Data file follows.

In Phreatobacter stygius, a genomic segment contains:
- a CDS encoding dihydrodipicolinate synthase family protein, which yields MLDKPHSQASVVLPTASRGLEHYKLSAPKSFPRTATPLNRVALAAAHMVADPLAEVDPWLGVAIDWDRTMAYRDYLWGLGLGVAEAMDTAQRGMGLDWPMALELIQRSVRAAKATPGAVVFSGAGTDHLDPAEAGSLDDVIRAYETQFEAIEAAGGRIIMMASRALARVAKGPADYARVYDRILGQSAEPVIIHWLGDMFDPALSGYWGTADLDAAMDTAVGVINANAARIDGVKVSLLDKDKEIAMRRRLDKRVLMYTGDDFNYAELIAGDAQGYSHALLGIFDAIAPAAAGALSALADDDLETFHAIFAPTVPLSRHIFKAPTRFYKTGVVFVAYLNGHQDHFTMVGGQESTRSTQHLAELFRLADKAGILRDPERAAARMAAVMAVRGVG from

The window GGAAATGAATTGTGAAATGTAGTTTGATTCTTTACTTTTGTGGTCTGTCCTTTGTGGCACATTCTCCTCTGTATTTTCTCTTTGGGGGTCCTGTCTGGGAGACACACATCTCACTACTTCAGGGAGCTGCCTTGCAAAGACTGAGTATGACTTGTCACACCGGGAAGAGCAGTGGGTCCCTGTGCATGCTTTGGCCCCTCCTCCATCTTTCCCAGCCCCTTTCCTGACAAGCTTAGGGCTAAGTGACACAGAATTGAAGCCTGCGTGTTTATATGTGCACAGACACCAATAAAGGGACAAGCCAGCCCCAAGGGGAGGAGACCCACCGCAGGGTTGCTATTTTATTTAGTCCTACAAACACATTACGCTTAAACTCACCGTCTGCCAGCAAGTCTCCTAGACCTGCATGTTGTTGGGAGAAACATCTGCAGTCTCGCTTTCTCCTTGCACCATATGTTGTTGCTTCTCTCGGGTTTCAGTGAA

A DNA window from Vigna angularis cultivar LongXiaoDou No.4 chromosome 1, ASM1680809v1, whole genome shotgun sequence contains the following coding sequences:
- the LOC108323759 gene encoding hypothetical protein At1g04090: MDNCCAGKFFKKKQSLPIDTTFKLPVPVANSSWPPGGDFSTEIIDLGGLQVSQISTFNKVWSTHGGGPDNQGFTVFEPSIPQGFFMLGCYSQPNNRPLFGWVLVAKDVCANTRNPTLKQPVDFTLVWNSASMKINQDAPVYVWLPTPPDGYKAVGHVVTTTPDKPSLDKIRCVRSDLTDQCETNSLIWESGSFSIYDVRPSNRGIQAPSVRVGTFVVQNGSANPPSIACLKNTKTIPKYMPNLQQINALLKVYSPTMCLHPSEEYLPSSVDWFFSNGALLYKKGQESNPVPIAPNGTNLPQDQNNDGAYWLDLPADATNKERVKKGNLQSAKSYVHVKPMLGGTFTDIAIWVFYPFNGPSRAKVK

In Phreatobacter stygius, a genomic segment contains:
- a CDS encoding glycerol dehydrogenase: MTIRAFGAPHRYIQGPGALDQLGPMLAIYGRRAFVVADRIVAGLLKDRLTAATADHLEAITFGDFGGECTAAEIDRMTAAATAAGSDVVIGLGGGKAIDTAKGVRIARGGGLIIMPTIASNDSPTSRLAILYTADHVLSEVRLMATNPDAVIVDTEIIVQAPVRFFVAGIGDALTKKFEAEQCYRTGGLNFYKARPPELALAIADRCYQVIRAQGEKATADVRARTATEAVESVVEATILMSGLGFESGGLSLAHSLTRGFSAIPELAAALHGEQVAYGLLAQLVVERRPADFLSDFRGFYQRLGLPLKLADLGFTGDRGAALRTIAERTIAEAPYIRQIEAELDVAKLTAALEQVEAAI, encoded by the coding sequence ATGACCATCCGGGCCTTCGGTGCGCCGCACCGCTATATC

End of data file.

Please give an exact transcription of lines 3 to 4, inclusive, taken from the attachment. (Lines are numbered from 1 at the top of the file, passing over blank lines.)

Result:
The window GGAAATGAATTGTGAAATGTAGTTTGATTCTTTACTTTTGTGGTCTGTCCTTTGTGGCACATTCTCCTCTGTATTTTCTCTTTGGGGGTCCTGTCTGGGAGACACACATCTCACTACTTCAGGGAGCTGCCTTGCAAAGACTGAGTATGACTTGTCACACCGGGAAGAGCAGTGGGTCCCTGTGCATGCTTTGGCCCCTCCTCCATCTTTCCCAGCCCCTTTCCTGACAAGCTTAGGGCTAAGTGACACAGAATTGAAGCCTGCGTGTTTATATGTGCACAGACACCAATAAAGGGACAAGCCAGCCCCAAGGGGAGGAGACCCACCGCAGGGTTGCTATTTTATTTAGTCCTACAAACACATTACGCTTAAACTCACCGTCTGCCAGCAAGTCTCCTAGACCTGCATGTTGTTGGGAGAAACATCTGCAGTCTCGCTTTCTCCTTGCACCATATGTTGTTGCTTCTCTCGGGTTTCAGTGAA

A DNA window from Vigna angularis cultivar LongXiaoDou No.4 chromosome 1, ASM1680809v1, whole genome shotgun sequence contains the following coding sequences: